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Quiz Channel
A quiz channel (also known as a participation television channel) is a television channel that focuses on phone-in quizzes. The quizzes usually focus on puzzles, such as filling in blanks, identifying subjects, or other forms of word puzzles. The channels make money by encouraging viewers to call a toll phone number for the chance to play. The first dedicated quiz channel is considered to be Germany's 9Live, which launched on September 1, 2001. The best known example in the United Kingdom is Quiz TV (2004–2006), the first to launch in that country. Two major commercial television networks, ITV and Channel Four Television Corporation, through Ostrich Media launched ITV Play and Quiz Call respectively to capitalize on the phenomenon. There are a large amount of quiz channels, particularly on satellite television, with many clones of each other
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Balaclava (clothing)
A balaclava, also known as a balaclava helmet or Bally (UK slang) or ski mask (US slang), is a form of cloth headgear designed to expose only part of the face, usually the eyes and mouth. Depending on style and how it is worn, only the eyes, mouth and nose, or just the front of the face are unprotected. Versions with a full face opening may be rolled into a hat to cover the crown of the head or folded down as a collar around the neck. This type of headgear was known in the 19th century as an Uhlan cap or a Templar cap.[1] The name comes from their use at the Battle of Balaclava during the Crimean War of 1854, referring to the town near Sevastopol in the Crimea,[2] where British troops there wore knitted headgear to keep warm.[3] Handmade balaclavas were sent over to the British troops to help protect them from the bitter cold weather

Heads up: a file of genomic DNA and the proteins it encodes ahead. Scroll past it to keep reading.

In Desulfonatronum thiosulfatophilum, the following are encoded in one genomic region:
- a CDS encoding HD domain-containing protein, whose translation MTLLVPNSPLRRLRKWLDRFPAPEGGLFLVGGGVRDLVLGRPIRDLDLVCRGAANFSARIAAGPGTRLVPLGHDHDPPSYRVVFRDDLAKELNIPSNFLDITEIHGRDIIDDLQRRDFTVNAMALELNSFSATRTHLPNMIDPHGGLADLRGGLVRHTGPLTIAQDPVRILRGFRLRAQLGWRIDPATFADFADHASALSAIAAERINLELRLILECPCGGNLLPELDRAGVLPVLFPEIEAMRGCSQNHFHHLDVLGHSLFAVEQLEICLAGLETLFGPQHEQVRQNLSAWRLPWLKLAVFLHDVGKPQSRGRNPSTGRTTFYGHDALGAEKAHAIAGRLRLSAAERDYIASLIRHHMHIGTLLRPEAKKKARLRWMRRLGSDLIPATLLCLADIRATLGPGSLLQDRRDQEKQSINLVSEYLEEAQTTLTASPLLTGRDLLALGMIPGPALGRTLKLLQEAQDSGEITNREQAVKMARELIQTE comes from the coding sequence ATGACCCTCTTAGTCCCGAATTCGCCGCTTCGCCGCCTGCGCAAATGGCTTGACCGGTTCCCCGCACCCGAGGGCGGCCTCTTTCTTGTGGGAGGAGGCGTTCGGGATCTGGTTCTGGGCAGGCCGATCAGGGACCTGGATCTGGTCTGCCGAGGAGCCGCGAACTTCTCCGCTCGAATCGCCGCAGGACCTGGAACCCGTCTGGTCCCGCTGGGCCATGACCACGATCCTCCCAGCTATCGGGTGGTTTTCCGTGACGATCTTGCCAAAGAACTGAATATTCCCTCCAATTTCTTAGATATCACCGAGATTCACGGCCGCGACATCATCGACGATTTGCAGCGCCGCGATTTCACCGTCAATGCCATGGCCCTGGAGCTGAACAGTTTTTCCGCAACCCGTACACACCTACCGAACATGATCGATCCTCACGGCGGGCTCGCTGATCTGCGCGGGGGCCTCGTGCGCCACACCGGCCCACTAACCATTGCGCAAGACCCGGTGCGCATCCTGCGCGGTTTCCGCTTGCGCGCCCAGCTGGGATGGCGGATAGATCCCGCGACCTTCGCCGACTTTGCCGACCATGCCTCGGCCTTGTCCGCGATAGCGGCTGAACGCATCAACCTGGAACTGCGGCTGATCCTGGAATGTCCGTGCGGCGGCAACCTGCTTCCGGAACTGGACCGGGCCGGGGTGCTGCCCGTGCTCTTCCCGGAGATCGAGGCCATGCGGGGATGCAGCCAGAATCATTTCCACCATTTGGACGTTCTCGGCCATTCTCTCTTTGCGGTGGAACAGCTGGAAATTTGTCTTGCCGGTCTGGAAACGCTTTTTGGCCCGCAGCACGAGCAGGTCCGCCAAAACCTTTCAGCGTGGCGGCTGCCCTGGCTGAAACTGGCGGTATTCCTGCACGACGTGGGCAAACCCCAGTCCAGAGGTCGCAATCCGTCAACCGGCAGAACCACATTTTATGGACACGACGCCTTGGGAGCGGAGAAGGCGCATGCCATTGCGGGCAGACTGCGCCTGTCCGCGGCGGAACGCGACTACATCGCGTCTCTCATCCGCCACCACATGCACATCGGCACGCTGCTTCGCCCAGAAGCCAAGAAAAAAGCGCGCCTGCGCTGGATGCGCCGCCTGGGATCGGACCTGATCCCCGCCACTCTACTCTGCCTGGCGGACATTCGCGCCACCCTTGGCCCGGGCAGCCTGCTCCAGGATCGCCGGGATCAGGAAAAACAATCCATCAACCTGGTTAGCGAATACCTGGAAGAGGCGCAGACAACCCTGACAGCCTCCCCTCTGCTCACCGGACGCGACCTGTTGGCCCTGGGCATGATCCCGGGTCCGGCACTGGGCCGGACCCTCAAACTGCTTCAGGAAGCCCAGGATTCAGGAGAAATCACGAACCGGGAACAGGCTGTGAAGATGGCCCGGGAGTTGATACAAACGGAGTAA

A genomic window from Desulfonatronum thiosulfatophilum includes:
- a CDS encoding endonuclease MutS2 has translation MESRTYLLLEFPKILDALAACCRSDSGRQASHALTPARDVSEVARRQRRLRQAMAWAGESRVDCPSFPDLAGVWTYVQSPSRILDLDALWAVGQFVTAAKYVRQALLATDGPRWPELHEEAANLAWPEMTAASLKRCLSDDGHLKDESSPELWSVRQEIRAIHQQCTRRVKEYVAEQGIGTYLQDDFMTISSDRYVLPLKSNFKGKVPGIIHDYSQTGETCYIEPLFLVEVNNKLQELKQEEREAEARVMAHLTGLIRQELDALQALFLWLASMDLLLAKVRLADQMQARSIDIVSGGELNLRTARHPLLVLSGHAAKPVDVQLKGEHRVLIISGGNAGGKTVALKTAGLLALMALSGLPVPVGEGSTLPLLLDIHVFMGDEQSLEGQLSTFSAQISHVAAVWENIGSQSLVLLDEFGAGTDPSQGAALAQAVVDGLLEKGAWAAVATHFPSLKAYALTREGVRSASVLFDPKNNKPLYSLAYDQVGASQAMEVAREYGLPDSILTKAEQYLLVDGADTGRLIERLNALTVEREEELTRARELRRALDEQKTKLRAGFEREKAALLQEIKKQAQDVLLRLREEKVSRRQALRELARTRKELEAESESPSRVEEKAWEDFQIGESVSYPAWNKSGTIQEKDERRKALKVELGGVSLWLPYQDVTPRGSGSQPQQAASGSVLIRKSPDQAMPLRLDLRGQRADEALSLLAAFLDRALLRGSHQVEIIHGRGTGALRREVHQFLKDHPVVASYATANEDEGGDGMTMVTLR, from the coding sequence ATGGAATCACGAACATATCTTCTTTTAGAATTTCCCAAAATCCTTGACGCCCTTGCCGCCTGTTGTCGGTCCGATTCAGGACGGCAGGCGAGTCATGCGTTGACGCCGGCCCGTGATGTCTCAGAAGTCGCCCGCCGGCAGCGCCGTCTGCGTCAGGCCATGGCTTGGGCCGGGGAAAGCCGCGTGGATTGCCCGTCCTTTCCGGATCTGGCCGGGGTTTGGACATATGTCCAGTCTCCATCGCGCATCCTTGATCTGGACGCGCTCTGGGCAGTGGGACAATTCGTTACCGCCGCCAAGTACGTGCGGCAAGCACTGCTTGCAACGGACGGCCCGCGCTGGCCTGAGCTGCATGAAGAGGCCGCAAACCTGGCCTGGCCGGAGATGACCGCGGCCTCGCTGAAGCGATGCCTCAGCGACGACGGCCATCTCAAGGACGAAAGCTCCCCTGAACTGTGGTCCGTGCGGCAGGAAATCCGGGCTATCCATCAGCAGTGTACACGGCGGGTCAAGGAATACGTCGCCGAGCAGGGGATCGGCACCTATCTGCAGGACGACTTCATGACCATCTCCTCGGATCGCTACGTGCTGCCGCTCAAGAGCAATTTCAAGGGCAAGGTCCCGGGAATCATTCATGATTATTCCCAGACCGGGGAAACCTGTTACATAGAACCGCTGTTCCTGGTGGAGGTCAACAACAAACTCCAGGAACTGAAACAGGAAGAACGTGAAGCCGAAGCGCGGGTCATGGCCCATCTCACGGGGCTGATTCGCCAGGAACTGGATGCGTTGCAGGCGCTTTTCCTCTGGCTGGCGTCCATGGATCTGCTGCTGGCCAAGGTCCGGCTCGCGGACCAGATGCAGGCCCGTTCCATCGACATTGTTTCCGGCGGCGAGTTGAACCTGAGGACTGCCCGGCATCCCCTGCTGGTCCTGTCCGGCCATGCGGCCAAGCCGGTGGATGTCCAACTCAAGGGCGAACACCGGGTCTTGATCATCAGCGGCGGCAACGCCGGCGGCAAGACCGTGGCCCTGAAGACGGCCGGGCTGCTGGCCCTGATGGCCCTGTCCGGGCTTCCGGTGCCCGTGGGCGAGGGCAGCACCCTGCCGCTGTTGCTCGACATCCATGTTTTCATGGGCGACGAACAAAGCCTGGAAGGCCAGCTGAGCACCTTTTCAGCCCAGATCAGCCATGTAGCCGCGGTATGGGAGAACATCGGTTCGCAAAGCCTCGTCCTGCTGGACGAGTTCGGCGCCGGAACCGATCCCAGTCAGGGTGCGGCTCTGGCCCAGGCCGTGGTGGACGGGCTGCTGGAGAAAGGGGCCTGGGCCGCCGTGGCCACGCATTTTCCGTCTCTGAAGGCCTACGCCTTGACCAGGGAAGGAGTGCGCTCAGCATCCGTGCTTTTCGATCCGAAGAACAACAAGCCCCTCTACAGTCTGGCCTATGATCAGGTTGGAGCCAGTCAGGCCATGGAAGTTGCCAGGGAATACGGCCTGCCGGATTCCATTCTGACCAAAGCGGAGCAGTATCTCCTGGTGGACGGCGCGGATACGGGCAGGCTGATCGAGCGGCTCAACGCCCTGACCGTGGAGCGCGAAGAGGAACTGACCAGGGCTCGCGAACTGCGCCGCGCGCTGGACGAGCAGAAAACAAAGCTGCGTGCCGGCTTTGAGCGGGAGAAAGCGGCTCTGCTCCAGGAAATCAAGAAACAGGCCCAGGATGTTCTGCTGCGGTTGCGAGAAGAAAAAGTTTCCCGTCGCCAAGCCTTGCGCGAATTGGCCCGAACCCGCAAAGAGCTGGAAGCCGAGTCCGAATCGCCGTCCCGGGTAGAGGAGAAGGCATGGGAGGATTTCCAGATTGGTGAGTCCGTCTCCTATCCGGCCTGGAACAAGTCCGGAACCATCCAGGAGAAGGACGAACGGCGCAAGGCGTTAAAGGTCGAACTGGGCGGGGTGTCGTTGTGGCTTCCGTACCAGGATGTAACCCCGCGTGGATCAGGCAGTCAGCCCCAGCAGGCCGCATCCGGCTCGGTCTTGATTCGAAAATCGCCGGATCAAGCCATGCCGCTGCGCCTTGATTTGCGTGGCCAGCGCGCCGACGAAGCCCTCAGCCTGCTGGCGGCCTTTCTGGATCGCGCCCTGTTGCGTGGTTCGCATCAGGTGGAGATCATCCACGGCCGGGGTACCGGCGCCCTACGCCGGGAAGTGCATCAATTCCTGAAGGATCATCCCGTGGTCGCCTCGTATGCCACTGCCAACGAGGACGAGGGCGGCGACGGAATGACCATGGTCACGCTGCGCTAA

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Digital On-screen Graphic
A digital on-screen graphic (originally known as digitally originated graphic, and known in the UK and New Zealand by the acronym DOG; in the US, Canada, Ireland and Australia as a bug[1] or network bug) is a watermark-like station logo that most television broadcasters overlay over a portion of the screen area of their programs to identify the channel. They are thus a form of permanent visual station identification, increasing brand recognition and asserting ownership of the video signal. The graphic identifies the source of programming, even if it has been time-shifted—that is, recorded to videotape, DVD, or a digital personal video recorder such as TiVo
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Broadcasting

Broadcasting is the distribution of audio or video content to a dispersed audience via any electronic mass communications medium, but typically one using the electromagnetic spectrum (radio waves), in a one-to-many model.[1][2] Broadcasting began with AM radio, which came into popular use around 1920 with the spread of vacuum tube radio transmitters and receivers. Before this, all forms of electronic communication (early radio, telephone, and telegraph) were one-to-one, with the message intended for a single recipient
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Electronic Program Guide
Electronic programming guides (EPGs) and interactive programming guides (IPGs) are menu-based systems that provide users of television, radio and other media applications with continuously updated menus that display scheduling information for current and upcoming broadcast programming (most commonly, TV listings). Some guides also feature backward scrolling to promote their catch up content. They are commonly known as guides or TV guides. Non-interactive electronic programming guides (sometimes known as "navigation software") are typically available for television and radio, and consist of a digitally displayed, non-interactive menu of programming scheduling information shown by a cable or satellite television provider to its viewers on a dedicated channel. EPGs are transmitted by specialized video character generation (CG) equipment housed within each such provider's central headend facility
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